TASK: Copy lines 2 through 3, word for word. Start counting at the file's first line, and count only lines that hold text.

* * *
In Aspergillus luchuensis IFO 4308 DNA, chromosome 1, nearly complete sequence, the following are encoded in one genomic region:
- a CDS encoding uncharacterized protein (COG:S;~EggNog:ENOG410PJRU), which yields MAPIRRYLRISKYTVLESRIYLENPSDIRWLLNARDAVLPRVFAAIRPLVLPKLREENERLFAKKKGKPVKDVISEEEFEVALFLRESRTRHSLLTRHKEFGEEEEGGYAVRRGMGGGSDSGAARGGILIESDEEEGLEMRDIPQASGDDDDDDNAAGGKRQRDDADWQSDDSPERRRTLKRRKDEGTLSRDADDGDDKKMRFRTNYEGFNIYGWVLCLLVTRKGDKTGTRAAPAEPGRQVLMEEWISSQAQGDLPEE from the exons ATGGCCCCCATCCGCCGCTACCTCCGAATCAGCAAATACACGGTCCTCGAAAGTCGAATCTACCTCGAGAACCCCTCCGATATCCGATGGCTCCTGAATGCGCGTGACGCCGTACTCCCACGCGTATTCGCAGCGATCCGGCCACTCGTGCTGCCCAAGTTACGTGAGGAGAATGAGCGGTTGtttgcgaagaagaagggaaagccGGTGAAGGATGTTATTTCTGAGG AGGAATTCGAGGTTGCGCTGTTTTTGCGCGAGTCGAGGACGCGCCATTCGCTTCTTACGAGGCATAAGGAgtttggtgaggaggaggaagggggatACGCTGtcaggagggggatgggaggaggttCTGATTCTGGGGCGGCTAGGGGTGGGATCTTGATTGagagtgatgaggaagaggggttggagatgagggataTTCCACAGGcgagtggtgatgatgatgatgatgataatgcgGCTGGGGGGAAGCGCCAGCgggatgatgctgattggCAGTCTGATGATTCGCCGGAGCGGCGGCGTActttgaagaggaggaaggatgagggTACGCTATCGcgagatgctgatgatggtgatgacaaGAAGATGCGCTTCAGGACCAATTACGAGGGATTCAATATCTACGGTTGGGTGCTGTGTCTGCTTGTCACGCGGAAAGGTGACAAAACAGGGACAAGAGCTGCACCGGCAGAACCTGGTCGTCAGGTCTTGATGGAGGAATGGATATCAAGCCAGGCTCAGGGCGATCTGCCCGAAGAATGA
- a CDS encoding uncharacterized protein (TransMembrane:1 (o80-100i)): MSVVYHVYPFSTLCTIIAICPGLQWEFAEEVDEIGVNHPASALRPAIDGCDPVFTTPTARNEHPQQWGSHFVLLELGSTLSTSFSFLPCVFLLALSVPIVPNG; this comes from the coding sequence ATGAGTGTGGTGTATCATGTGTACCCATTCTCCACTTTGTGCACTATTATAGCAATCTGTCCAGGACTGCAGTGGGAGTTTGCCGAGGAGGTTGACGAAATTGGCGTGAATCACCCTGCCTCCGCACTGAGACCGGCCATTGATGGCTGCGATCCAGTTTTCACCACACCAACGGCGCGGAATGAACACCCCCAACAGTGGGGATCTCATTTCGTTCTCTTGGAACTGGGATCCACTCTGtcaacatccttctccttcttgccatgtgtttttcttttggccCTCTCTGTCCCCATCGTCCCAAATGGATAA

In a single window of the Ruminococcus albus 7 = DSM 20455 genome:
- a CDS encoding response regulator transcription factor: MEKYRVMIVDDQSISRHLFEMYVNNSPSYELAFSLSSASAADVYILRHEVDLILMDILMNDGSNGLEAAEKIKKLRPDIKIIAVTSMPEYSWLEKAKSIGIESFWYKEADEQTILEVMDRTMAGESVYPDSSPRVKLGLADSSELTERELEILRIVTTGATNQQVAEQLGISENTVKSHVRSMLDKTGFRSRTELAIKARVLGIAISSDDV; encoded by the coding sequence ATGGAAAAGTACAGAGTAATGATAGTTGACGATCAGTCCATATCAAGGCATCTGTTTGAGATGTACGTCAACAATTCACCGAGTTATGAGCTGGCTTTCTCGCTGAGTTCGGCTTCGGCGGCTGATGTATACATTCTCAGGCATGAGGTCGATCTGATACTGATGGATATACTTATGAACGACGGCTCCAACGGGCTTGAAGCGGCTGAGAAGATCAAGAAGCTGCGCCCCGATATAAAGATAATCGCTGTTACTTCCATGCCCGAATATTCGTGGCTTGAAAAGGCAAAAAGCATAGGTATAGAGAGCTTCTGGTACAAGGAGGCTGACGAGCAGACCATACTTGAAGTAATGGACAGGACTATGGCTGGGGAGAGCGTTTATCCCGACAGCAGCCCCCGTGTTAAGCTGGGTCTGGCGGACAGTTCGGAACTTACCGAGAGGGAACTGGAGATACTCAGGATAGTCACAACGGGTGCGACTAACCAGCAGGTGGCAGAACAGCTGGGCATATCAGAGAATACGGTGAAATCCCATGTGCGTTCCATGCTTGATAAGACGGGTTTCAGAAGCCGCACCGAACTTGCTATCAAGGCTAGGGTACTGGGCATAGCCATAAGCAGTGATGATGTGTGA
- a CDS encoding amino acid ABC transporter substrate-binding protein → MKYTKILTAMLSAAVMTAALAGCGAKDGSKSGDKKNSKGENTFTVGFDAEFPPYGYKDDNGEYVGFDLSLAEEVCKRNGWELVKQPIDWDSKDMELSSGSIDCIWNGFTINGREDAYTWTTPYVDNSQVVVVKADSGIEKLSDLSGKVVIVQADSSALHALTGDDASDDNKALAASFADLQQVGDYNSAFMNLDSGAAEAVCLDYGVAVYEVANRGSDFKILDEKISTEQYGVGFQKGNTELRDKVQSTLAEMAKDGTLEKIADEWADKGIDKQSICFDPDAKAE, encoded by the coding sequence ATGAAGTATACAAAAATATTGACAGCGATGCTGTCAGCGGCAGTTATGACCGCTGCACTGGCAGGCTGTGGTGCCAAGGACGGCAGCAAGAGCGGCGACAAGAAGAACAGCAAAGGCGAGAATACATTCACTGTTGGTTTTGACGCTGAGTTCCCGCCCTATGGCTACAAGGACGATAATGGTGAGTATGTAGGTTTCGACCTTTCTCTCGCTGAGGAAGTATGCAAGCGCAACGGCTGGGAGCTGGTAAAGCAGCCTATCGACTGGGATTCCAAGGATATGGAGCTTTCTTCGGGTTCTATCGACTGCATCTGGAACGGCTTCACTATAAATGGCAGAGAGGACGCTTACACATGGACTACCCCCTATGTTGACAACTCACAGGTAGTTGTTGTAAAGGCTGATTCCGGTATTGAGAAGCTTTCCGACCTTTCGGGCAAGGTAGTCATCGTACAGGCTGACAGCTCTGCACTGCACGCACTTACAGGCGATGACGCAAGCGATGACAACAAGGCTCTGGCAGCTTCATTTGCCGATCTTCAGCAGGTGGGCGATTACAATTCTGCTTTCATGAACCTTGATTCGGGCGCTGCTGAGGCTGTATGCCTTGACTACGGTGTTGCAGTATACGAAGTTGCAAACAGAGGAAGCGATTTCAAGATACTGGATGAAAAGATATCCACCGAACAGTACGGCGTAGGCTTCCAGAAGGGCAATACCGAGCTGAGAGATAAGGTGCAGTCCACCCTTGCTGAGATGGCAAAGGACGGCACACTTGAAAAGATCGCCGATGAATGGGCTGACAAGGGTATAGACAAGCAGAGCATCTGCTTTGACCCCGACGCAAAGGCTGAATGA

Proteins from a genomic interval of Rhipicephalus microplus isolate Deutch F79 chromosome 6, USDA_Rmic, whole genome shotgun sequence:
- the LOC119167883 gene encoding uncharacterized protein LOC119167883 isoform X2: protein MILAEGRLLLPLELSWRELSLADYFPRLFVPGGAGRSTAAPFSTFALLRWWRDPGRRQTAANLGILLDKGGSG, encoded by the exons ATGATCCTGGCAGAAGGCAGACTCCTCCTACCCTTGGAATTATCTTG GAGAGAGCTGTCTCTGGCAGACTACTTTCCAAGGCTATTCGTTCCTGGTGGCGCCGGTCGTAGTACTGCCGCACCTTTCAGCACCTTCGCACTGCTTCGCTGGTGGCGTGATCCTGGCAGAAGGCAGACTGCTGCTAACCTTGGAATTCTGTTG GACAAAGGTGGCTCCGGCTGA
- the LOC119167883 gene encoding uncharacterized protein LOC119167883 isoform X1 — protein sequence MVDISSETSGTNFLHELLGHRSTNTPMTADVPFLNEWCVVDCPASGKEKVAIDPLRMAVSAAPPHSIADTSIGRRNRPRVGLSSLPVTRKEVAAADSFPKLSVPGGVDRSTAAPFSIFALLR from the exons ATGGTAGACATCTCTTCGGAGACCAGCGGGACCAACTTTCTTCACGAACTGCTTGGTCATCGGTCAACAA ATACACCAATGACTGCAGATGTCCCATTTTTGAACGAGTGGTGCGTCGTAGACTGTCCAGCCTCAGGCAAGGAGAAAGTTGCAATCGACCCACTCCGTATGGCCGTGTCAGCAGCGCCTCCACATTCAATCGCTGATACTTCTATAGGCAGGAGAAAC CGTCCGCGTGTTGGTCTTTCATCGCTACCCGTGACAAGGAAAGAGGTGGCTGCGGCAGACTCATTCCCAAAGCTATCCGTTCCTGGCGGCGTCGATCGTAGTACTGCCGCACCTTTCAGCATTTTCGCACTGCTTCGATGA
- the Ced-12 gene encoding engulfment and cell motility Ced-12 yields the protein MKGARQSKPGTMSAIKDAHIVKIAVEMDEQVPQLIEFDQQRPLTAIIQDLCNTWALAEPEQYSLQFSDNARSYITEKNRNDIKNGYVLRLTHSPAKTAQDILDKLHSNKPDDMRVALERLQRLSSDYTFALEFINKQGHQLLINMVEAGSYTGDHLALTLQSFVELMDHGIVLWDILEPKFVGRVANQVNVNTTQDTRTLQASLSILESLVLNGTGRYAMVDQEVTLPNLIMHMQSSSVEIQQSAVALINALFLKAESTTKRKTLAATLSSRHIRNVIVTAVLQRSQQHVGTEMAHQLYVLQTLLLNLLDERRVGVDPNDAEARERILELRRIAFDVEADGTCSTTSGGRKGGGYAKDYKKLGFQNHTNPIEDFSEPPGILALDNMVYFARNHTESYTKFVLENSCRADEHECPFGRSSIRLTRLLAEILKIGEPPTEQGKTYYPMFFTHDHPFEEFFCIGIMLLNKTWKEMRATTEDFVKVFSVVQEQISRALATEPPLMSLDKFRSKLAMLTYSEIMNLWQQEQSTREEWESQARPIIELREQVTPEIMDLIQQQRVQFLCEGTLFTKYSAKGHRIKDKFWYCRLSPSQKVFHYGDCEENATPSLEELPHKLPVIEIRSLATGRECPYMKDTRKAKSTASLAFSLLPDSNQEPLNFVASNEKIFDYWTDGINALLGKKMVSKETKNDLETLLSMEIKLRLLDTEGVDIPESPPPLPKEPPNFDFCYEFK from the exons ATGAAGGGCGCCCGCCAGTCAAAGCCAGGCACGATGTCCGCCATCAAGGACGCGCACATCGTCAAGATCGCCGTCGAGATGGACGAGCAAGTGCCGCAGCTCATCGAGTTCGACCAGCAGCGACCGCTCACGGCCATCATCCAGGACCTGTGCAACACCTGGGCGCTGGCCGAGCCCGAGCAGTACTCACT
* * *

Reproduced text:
- a CDS encoding uncharacterized protein (COG:S;~EggNog:ENOG410PJRU), which yields MAPIRRYLRISKYTVLESRIYLENPSDIRWLLNARDAVLPRVFAAIRPLVLPKLREENERLFAKKKGKPVKDVISEEEFEVALFLRESRTRHSLLTRHKEFGEEEEGGYAVRRGMGGGSDSGAARGGILIESDEEEGLEMRDIPQASGDDDDDDNAAGGKRQRDDADWQSDDSPERRRTLKRRKDEGTLSRDADDGDDKKMRFRTNYEGFNIYGWVLCLLVTRKGDKTGTRAAPAEPGRQVLMEEWISSQAQGDLPEE from the exons ATGGCCCCCATCCGCCGCTACCTCCGAATCAGCAAATACACGGTCCTCGAAAGTCGAATCTACCTCGAGAACCCCTCCGATATCCGATGGCTCCTGAATGCGCGTGACGCCGTACTCCCACGCGTATTCGCAGCGATCCGGCCACTCGTGCTGCCCAAGTTACGTGAGGAGAATGAGCGGTTGtttgcgaagaagaagggaaagccGGTGAAGGATGTTATTTCTGAGG AGGAATTCGAGGTTGCGCTGTTTTTGCGCGAGTCGAGGACGCGCCATTCGCTTCTTACGAGGCATAAGGAgtttggtgaggaggaggaagggggatACGCTGtcaggagggggatgggaggaggttCTGATTCTGGGGCGGCTAGGGGTGGGATCTTGATTGagagtgatgaggaagaggggttggagatgagggataTTCCACAGGcgagtggtgatgatgatgatgatgataatgcgGCTGGGGGGAAGCGCCAGCgggatgatgctgattggCAGTCTGATGATTCGCCGGAGCGGCGGCGTActttgaagaggaggaaggatgagggTACGCTATCGcgagatgctgatgatggtgatgacaaGAAGATGCGCTTCAGGACCAATTACGAGGGATTCAATATCTACGGTTGGGTGCTGTGTCTGCTTGTCACGCGGAAAGGTGACAAAACAGGGACAAGAGCTGCACCGGCAGAACCTGGTCGTCAGGTCTTGATGGAGGAATGGATATCAAGCCAGGCTCAGGGCGATCTGCCCGAAGAATGA
- a CDS encoding uncharacterized protein (TransMembrane:1 (o80-100i)): MSVVYHVYPFSTLCTIIAICPGLQWEFAEEVDEIGVNHPASALRPAIDGCDPVFTTPTARNEHPQQWGSHFVLLELGSTLSTSFSFLPCVFLLALSVPIVPNG; this comes from the coding sequence ATGAGTGTGGTGTATCATGTGTACCCATTCTCCACTTTGTGCACTATTATAGCAATCTGTCCAGGACTGCAGTGGGAGTTTGCCGAGGAGGTTGACGAAATTGGCGTGAATCACCCTGCCTCCGCACTGAGACCGGCCATTGATGGCTGCGATCCAGTTTTCACCACACCAACGGCGCGGAATGAACACCCCCAACAGTGGGGATCTCATTTCGTTCTCTTGGAACTGGGATCCACTCTGtcaacatccttctccttcttgccatgtgtttttcttttggccCTCTCTGTCCCCATCGTCCCAAATGGATAA